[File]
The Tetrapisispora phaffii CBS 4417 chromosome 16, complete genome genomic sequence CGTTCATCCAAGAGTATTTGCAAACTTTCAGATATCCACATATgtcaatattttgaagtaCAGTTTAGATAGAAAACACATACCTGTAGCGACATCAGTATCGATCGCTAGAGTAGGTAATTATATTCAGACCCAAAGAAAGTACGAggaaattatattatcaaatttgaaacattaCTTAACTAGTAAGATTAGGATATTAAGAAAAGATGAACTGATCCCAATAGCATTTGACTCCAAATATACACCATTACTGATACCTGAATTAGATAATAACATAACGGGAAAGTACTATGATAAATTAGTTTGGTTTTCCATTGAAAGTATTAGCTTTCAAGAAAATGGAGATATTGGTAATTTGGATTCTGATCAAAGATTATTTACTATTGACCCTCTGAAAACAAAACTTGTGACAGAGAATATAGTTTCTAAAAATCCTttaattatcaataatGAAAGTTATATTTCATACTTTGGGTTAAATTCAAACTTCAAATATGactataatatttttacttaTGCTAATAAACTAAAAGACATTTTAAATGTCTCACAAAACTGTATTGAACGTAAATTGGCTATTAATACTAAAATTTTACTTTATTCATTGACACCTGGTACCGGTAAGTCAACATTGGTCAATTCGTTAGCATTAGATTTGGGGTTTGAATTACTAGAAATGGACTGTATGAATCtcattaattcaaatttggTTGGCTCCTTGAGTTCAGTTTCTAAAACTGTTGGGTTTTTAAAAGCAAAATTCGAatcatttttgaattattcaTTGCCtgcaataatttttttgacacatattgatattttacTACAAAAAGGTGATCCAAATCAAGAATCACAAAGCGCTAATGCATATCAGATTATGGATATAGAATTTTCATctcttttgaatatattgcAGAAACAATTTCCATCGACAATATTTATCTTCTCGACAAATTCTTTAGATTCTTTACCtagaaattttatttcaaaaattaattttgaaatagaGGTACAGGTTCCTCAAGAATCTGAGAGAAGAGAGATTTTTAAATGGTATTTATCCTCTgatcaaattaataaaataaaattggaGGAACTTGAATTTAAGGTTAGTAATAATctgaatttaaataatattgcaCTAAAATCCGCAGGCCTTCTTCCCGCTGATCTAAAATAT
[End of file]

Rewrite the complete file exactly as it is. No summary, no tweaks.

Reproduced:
The Tetrapisispora phaffii CBS 4417 chromosome 16, complete genome genomic sequence CGTTCATCCAAGAGTATTTGCAAACTTTCAGATATCCACATATgtcaatattttgaagtaCAGTTTAGATAGAAAACACATACCTGTAGCGACATCAGTATCGATCGCTAGAGTAGGTAATTATATTCAGACCCAAAGAAAGTACGAggaaattatattatcaaatttgaaacattaCTTAACTAGTAAGATTAGGATATTAAGAAAAGATGAACTGATCCCAATAGCATTTGACTCCAAATATACACCATTACTGATACCTGAATTAGATAATAACATAACGGGAAAGTACTATGATAAATTAGTTTGGTTTTCCATTGAAAGTATTAGCTTTCAAGAAAATGGAGATATTGGTAATTTGGATTCTGATCAAAGATTATTTACTATTGACCCTCTGAAAACAAAACTTGTGACAGAGAATATAGTTTCTAAAAATCCTttaattatcaataatGAAAGTTATATTTCATACTTTGGGTTAAATTCAAACTTCAAATATGactataatatttttacttaTGCTAATAAACTAAAAGACATTTTAAATGTCTCACAAAACTGTATTGAACGTAAATTGGCTATTAATACTAAAATTTTACTTTATTCATTGACACCTGGTACCGGTAAGTCAACATTGGTCAATTCGTTAGCATTAGATTTGGGGTTTGAATTACTAGAAATGGACTGTATGAATCtcattaattcaaatttggTTGGCTCCTTGAGTTCAGTTTCTAAAACTGTTGGGTTTTTAAAAGCAAAATTCGAatcatttttgaattattcaTTGCCtgcaataatttttttgacacatattgatattttacTACAAAAAGGTGATCCAAATCAAGAATCACAAAGCGCTAATGCATATCAGATTATGGATATAGAATTTTCATctcttttgaatatattgcAGAAACAATTTCCATCGACAATATTTATCTTCTCGACAAATTCTTTAGATTCTTTACCtagaaattttatttcaaaaattaattttgaaatagaGGTACAGGTTCCTCAAGAATCTGAGAGAAGAGAGATTTTTAAATGGTATTTATCCTCTgatcaaattaataaaataaaattggaGGAACTTGAATTTAAGGTTAGTAATAATctgaatttaaataatattgcaCTAAAATCCGCAGGCCTTCTTCCCGCTGATCTAAAATAT